Findings from the included studies provide conflicting data. Subgroup analyses in 1 meta-analysis suggest weak evidence to support the use of soy concentrates (genistein or daidzein) or soy extracts, but not dietary supplementation with soy, in the management of menopausal vasomotor symptoms,51 while the Cochrane meta-analysis found no evidence for effect.48 Another analysis evaluated the effect of soy protein and isoflavones on circulating hormones in pre- and postmenopausal women. No effect on hormones (estradiol, estrone, sex hormone–binding protein, follicle-stimulating hormone [FHS] and luteinizing hormone [LH]) was reported in postmenopausal populations, and only a modest effect was found on FSH and LH in premenopausal women.52 A small randomized clinical trial published subsequent to the meta-analyses evaluated the effect of dietary soy, hormone replacement therapy, and placebo on menopausal symptoms and revealed a reduction in the severity of hot flashes, bone/joint pain, and vaginal dryness for soy and hormone therapy.53 The outcomes of the 2-year SPARE (Soy Phytoestrogens As Replacement Estrogen) study evaluating the effect of soy isoflavones as replacement estrogen in menopausal women are awaited.54 No significant benefit on cognitive function in postmenopausal women was found in a 2.5-year, randomized, placebo-controlled trial (n = 313) that used a soy dose selected to mimic soy intake in a typical Asian diet.100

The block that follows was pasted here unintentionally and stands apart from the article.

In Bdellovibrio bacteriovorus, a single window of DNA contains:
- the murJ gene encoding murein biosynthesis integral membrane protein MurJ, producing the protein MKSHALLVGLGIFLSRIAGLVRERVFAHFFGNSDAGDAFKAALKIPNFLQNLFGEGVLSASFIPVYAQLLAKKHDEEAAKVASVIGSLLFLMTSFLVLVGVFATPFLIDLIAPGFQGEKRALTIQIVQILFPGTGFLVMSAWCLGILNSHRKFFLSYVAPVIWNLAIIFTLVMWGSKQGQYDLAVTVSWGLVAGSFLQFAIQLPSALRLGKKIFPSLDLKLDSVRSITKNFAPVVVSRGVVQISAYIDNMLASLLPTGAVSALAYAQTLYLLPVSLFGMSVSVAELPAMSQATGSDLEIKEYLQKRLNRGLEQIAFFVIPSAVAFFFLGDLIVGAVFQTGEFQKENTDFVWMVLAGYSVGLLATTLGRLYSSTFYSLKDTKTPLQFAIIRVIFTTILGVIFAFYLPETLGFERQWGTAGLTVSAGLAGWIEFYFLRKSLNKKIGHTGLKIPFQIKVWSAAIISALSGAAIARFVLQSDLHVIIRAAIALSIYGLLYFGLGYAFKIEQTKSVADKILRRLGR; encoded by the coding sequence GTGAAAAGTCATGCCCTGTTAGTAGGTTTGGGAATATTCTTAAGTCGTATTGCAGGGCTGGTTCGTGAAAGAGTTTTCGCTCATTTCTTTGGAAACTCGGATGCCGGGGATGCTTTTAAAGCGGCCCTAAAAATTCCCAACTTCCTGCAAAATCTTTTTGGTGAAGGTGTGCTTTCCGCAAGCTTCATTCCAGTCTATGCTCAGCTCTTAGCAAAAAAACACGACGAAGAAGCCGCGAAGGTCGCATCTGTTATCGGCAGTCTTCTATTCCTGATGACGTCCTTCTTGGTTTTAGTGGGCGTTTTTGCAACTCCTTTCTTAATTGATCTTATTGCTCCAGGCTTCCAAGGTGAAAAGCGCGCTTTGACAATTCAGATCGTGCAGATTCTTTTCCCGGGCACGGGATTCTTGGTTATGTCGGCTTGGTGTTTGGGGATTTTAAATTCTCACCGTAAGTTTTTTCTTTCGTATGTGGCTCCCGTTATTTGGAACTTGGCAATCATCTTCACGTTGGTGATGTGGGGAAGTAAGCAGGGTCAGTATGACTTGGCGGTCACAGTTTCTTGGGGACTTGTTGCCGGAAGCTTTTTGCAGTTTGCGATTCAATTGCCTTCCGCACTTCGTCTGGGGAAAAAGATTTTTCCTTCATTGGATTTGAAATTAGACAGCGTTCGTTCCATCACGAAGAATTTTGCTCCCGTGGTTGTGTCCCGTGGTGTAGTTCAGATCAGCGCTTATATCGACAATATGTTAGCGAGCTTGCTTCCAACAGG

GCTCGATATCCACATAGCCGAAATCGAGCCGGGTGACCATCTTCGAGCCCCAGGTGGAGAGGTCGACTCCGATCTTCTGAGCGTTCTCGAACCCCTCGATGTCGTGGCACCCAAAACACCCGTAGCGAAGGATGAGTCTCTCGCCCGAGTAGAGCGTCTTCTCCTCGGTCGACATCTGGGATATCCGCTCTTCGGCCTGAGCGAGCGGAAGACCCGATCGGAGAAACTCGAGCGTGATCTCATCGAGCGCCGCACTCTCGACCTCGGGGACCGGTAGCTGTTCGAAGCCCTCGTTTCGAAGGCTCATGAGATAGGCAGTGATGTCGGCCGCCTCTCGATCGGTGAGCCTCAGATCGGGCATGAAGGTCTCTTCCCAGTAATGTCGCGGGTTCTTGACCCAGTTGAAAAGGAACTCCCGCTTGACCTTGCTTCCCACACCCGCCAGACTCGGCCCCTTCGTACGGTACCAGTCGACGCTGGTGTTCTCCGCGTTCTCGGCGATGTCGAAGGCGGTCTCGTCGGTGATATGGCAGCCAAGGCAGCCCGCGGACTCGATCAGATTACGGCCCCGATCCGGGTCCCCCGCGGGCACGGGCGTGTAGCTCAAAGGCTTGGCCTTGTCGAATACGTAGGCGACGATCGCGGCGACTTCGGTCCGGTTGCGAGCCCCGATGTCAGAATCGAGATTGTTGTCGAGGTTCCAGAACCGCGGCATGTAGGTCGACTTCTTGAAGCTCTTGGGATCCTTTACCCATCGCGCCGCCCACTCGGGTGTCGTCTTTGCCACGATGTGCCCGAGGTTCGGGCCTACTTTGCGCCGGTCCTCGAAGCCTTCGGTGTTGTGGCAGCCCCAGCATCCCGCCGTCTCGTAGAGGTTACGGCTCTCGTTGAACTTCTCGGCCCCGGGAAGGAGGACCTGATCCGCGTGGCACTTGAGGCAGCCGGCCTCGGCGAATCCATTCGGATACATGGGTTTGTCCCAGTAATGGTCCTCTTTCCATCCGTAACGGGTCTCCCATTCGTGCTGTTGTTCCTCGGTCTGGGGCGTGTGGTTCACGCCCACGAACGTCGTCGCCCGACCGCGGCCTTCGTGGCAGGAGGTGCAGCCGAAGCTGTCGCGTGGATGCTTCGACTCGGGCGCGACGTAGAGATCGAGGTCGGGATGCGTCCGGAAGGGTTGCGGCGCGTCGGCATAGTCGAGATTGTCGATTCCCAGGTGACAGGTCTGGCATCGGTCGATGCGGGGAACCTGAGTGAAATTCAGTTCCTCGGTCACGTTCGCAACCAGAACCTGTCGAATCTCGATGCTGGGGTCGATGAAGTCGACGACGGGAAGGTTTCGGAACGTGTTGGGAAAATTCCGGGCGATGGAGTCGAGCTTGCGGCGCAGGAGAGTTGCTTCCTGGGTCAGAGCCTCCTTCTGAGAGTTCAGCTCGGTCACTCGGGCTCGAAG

Guidelines have been published discussing soy and the treatment of menopausal symptoms. The American Association of Clinical Endocrinologists Medical Guidelines for Clinical Practice for the diagnosis and treatment of menopause (2011) notes that though soy may have some estrogen agonist properties, long-term safety issues, particularly in patients with breast cancer, remain of concern for high-dose therapy. A healthful diet that incorporates some soy protein seems reasonable.85 The Society of Obstetricians and Gynaecologists of Canada revised clinical practice guidelines on managing menopause (2014) recommend that complementary and alternative medicine that has demonstrated efficacy for mild menopausal symptoms, including products containing isoflavones sourced from soy, may be offered by health care providers (Level I-B).86 The Endocrine Society clinical practice guidelines for the treatment of symptoms of the menopause (2015) recommend counseling patients on the lack of consistent evidence for benefit of complementary medicine therapies, including soy isoflavones, as an alternative nonhormonal therapy for vasomotor symptoms (weak recommendation; low quality evidence).106